3D printing Martian habitats from the ground up
Given the cost of transporting goods to Mars, the first human colonists of the Red Planet will need to pack lightly – but it's going to take a lot of equipment to get that settlement set up. Building habitats, tools and parts out of local resources on arrival would be an ideal solution, but Mars is a pretty barren place. So researchers from NASA and the University of Central Florida (UCF) are investigating how metals could be extracted from the Martian soil, refined, and used as "ink" to 3D print vital components.
NASA has already outlined its roadmap to getting humans to Mars, which involves studying what kind of resources that the first settlers could harvest from the planet. The less we need to cart from Earth, the better, with the agency saying that finding ways to live off the land could save over US$100,000 per kilogram (2.2 lb) per launch. It's known as in situ resource utilization, and that's the goal of this new project.
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With that in mind, the NASA and UCF team plans to study a process called molten regolith electrolysis as a way to build structures locally. Regolith – the loose Martian soil – could be placed inside a chamber and heated to almost 1,650º C (3,000º F), before electrolysis melts down the metals and, as a bonus, produces much-needed oxygen as well. That molten metal can then be used in a 3D printer to create parts or pieces of shelter on demand, like the Sfero igloo concept.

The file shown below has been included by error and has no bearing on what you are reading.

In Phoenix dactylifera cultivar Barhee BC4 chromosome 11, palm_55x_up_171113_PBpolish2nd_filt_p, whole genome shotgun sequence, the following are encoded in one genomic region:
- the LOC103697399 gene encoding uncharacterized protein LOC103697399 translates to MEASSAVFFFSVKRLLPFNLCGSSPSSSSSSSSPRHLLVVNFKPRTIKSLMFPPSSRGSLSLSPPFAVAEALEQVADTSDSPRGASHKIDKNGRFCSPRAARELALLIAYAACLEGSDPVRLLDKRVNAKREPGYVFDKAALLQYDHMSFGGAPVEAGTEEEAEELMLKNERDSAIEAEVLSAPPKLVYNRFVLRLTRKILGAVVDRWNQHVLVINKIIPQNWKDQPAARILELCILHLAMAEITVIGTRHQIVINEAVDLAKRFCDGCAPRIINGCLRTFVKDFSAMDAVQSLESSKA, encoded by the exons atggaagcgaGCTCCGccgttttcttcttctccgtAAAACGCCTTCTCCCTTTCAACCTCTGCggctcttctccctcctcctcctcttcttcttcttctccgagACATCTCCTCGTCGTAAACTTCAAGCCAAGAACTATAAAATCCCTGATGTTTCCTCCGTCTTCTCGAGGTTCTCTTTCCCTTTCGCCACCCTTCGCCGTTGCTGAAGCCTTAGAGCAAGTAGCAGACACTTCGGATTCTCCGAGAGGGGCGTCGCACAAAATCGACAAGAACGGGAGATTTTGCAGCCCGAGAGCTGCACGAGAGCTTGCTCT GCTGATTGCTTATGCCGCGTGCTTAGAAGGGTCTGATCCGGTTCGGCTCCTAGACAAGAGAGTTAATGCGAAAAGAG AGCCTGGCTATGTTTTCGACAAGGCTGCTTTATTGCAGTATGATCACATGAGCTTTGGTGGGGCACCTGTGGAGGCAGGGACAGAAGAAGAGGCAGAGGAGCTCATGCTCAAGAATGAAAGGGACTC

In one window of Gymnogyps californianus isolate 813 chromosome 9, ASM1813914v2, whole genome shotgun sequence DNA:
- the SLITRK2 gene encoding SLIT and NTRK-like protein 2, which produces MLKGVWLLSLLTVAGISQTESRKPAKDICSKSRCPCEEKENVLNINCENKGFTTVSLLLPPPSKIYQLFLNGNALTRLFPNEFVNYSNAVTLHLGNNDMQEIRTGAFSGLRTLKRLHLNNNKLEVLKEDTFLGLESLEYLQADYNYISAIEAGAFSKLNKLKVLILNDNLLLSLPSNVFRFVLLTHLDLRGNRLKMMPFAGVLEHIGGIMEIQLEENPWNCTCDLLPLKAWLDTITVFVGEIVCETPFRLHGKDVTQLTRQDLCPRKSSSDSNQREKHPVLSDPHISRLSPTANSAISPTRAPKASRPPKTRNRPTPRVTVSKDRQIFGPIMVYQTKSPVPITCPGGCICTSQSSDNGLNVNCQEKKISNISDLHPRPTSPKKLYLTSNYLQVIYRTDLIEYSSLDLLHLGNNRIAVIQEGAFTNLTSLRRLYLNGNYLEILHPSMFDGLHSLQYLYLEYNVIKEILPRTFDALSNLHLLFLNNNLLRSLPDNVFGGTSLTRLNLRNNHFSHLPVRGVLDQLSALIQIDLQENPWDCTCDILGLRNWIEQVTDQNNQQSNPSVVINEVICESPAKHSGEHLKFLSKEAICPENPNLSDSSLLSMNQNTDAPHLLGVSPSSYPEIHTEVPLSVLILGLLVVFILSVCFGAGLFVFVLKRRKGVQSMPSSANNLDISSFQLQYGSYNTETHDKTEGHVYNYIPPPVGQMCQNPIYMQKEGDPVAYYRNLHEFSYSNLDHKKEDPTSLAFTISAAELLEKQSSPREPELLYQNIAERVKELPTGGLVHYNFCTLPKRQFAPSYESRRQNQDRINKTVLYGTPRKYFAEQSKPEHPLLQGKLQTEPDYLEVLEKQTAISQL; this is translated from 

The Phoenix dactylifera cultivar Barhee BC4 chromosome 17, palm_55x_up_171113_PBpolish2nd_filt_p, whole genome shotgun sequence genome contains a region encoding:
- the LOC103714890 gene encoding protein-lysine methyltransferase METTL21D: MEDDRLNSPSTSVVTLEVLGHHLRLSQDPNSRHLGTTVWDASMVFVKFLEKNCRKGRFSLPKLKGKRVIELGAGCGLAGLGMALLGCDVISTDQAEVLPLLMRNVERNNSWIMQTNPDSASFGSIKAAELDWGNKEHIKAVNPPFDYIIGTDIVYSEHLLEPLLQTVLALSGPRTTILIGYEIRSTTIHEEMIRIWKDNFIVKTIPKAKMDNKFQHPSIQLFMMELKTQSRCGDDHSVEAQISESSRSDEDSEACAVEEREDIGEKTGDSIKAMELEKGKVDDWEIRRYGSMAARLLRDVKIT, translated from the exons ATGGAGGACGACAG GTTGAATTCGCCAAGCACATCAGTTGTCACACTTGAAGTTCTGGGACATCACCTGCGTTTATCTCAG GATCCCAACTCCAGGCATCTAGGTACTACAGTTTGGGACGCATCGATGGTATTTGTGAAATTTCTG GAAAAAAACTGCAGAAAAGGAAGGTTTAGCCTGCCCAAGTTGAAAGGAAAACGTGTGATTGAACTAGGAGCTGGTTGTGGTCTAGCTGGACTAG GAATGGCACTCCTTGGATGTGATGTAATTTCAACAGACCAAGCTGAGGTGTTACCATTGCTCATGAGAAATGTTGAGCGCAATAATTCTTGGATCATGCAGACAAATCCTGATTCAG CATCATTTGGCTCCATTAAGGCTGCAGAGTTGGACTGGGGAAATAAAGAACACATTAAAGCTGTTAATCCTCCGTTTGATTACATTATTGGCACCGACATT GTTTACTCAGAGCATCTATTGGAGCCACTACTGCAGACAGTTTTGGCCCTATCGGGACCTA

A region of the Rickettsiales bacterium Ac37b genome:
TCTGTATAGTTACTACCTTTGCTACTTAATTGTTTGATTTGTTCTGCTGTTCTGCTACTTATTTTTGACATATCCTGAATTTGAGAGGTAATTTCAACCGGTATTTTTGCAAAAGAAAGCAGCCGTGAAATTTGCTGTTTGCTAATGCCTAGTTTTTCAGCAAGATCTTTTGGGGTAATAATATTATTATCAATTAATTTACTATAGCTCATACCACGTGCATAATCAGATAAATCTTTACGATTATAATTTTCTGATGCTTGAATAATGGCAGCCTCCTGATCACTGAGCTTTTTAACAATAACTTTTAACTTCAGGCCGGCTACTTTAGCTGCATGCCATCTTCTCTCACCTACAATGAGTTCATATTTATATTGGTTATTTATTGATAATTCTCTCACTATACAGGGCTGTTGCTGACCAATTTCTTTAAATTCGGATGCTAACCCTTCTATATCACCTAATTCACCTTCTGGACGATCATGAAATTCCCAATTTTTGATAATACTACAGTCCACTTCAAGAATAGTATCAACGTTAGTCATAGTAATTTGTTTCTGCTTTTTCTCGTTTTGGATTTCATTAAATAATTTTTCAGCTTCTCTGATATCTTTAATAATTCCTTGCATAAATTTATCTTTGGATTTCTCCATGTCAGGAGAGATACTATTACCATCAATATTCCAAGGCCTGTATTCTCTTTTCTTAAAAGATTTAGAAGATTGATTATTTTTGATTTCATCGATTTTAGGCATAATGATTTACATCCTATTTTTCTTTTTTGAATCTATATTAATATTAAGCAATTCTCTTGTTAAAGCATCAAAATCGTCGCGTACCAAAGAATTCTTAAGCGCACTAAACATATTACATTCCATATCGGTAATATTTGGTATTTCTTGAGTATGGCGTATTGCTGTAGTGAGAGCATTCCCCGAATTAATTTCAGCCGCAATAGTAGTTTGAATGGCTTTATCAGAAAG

"It's essentially using additive-manufacturing techniques to make constructible blocks," says Sudipta Seal, director of UCF's Advanced Materials Processing & Analysis Center. "UCF is collaborating with NASA to understand the science behind it."
Using 3D printers to construct liveable housing isn't as outlandish a concept as it seems: the world's first 3D printed office building has gone up in Dubai (where else?) and a Chinese firm used the technique to build 10 houses in a single day. Replicating that success with local Martian materials is a new challenge of course, but that's the point of the new project.
Source: University of Central Florida